Hip Dysplasia in Dogs

Hip dysplasia is common among among dogs that are medium to large to extra large size, which includes a large variety of dogs and dog breeds, Pit Bulls included.

Basically, hip dysplasia occurs when the ball of the femur does not fit into the hip socket. The bones are formed like puzzle pieces, and if one piece is off a little, it causes the other pieces to be off.

Most dogs are born with normal hips, but genes, nutrition, and other factors can cause the soft tissues around the joint to begin developing abnormally, remodeling the hip structure.

When buying a puppy from a breeder, make sure to ask about a history of hip dysplasia.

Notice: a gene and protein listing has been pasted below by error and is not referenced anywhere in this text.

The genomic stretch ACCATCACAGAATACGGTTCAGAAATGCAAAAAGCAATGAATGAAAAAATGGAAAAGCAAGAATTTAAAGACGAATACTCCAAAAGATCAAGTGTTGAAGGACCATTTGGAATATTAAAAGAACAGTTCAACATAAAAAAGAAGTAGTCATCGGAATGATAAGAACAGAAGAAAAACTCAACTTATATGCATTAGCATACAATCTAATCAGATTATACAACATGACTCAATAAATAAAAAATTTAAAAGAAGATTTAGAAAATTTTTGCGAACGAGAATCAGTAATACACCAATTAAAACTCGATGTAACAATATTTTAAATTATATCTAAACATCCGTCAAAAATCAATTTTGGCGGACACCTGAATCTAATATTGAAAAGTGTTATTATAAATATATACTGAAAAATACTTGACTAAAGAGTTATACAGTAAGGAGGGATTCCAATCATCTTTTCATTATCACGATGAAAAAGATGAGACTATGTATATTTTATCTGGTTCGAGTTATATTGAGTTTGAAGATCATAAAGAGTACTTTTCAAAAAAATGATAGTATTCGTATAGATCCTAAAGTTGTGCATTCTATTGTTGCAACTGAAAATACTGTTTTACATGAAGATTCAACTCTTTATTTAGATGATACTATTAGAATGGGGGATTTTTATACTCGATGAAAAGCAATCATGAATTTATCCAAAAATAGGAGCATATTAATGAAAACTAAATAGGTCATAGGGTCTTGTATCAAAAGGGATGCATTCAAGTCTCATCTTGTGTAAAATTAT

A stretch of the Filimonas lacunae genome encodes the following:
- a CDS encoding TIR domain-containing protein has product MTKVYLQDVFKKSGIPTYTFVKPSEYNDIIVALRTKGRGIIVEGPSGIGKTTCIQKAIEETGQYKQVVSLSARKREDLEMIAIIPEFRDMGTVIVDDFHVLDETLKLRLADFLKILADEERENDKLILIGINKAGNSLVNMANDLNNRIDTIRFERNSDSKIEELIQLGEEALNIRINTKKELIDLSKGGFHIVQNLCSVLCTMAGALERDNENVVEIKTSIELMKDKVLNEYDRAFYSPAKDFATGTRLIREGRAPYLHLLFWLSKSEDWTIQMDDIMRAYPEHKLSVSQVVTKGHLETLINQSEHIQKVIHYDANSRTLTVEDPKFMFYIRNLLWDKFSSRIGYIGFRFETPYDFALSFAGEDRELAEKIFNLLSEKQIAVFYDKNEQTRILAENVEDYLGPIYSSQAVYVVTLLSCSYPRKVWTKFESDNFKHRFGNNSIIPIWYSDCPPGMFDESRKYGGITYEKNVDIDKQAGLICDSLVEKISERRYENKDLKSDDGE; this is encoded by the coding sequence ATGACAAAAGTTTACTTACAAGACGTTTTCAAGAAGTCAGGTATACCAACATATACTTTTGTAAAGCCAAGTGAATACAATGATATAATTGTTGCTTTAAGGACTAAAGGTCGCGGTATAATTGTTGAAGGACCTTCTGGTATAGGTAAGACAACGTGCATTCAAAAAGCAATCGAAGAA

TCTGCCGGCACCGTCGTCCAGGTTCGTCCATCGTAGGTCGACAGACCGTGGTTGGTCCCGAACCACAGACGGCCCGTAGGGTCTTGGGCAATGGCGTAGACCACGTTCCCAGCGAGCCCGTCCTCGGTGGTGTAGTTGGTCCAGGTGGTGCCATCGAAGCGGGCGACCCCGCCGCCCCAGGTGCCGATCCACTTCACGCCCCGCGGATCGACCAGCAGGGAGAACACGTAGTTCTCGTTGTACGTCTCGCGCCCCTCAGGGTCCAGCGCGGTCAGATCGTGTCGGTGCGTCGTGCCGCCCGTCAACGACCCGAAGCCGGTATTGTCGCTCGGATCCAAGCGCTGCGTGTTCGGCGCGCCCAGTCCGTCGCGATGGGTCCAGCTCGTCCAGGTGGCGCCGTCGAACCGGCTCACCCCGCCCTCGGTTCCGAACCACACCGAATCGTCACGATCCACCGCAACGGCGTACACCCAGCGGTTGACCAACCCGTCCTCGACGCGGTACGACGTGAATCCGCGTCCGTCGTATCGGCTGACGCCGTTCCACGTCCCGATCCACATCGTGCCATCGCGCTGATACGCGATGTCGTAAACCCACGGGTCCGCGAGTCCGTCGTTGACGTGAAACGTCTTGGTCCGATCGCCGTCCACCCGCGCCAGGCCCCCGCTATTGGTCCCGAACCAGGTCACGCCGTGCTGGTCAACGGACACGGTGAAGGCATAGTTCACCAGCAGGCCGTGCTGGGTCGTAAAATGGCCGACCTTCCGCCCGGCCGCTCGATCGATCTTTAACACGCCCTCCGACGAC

Common symptoms of hit dysplasia:

  • Pain and discomfort after exercise.
  • Altered gait.
  • Resistant to certain movements and full extension of the rear legs.
  • Limp.
  • Stiffness in the morning or after a nap.
  • Difficulty climbing stairs.

Hip dysplasia can be treated with or without surgery, depending on the dog’s age, size, and the severity of the joint degeneration.

If you do not want to put your dog under the knife, you can still treat hip dysplasia. Proper diet and exercise will help maintain your dog’s weight. Anti-inflammatories and pain relievers may also be prescribed.

Supplements can help ensure that your dog is getting proper vitamins and minerals.

  • Glucosamine and chondroitin are commonly used to help osteoarthritis.
  • Omega 3 fatty acid are known for their anti-inflammatory properties.
  • Avocado/soybean usaponifiables (ASUs) can help protect cartilage, support cartilage repair, and decrease discomfort.

canine hip dysplasia